""Black Mischief, " Waugh's third novel, helped to establish his reputation as a master satirist. Set on the fictional African island of Azania, the novel chronicles the efforts of Emperor Seth, assisted by the Englishman Basil Seal, to modernize his kingdom. Profound hilarity ensues from the issuance of homemade currency, the staging of a "Birth Control Gala, " the rightful ruler's demise at his own rather long and tiring coronation ceremonies, and a good deal more mischief.
(Recommended to read after this: John Updike's The Coup.)
I would have enjoyed the story more if it was a bit longer, and if it was resolved in a better manner, but this is no reason to be put off reading this.
Not for the first time with Waugh, I found the ending a bit disappointing. However, that is easily made up for by the many laughs this book served up along the way. Very, very funny.
That said there are other Waugh satirical novels that are better.
The island has been united under the rule of a local tribesman who has sent his son to study at Oxford. The patriarch dies, as does his sole surviving legitimate heir, a daughter. The daughter’s husband seeks to assume control of the country, but the Oxford educated son returns and engages the country in a civil war, assisted by an English colonel who heads up his army.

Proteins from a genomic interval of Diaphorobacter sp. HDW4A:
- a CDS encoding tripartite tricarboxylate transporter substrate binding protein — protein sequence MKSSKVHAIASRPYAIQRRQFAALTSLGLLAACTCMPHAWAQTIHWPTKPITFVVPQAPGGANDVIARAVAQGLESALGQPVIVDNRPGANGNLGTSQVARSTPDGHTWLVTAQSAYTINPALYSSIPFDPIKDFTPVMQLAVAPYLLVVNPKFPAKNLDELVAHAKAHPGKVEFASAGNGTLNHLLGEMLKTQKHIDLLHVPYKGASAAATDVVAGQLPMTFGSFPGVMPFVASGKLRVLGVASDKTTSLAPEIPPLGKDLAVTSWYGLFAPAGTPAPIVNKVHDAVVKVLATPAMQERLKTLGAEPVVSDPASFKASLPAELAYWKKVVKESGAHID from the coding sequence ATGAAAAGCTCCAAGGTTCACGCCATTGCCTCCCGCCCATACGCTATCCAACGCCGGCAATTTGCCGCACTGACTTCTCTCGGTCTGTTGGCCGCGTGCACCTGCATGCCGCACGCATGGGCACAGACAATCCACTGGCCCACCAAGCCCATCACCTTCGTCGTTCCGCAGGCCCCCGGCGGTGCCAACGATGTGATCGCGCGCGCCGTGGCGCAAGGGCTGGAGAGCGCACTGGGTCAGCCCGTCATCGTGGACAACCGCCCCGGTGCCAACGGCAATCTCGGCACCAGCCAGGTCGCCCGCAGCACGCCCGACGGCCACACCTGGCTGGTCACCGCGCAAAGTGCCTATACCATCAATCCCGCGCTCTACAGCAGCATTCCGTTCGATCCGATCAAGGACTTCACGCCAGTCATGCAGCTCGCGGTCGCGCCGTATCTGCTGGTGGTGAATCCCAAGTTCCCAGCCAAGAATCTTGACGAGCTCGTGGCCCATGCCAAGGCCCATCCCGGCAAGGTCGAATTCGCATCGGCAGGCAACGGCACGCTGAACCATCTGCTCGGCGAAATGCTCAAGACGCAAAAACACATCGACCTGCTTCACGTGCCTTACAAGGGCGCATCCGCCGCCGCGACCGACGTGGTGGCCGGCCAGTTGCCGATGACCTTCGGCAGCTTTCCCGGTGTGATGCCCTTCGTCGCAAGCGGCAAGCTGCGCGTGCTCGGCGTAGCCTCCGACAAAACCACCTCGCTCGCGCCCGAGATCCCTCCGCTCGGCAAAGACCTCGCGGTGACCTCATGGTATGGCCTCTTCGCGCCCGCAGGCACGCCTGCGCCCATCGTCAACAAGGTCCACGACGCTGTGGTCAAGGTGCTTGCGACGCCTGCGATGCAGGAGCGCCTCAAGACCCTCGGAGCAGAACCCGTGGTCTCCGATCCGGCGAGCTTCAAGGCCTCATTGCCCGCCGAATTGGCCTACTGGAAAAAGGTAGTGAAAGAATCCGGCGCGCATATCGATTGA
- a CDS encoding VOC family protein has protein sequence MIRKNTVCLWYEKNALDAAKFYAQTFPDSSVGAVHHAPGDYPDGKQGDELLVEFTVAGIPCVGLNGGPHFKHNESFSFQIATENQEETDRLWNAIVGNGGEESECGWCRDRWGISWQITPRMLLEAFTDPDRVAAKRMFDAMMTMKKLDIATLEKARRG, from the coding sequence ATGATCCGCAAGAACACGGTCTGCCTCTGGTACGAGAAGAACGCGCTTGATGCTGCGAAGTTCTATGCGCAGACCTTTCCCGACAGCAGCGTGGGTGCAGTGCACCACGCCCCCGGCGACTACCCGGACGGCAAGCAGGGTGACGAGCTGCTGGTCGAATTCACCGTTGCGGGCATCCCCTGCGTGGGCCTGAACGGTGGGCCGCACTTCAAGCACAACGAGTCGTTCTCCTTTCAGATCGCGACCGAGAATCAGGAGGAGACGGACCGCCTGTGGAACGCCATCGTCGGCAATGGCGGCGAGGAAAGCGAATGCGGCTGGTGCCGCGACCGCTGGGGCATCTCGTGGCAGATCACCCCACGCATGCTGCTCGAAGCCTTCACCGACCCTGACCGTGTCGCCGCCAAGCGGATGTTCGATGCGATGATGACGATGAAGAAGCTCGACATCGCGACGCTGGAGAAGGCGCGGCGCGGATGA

Ultimately, the grandson, Seth, prevails and has as his goal the advancement and modernization of his country. Unfortunately, he is hopelessly idealistic, completely unrealistic, and ultimately childlike and devoid of any shred of common sense. He is surrounded by opportunistic Europeans and local nobility who are no better than savages.
The entire book is little more than an indictment of both the local inhabitants (portrayed as hopelessly corrupt and stupid) and the colonial forces who seek to profit from their corruption and stupidity. While there are moments of amusement, it actually becomes quite tiresome after about a hundred pages. There is actually not much to recommend it.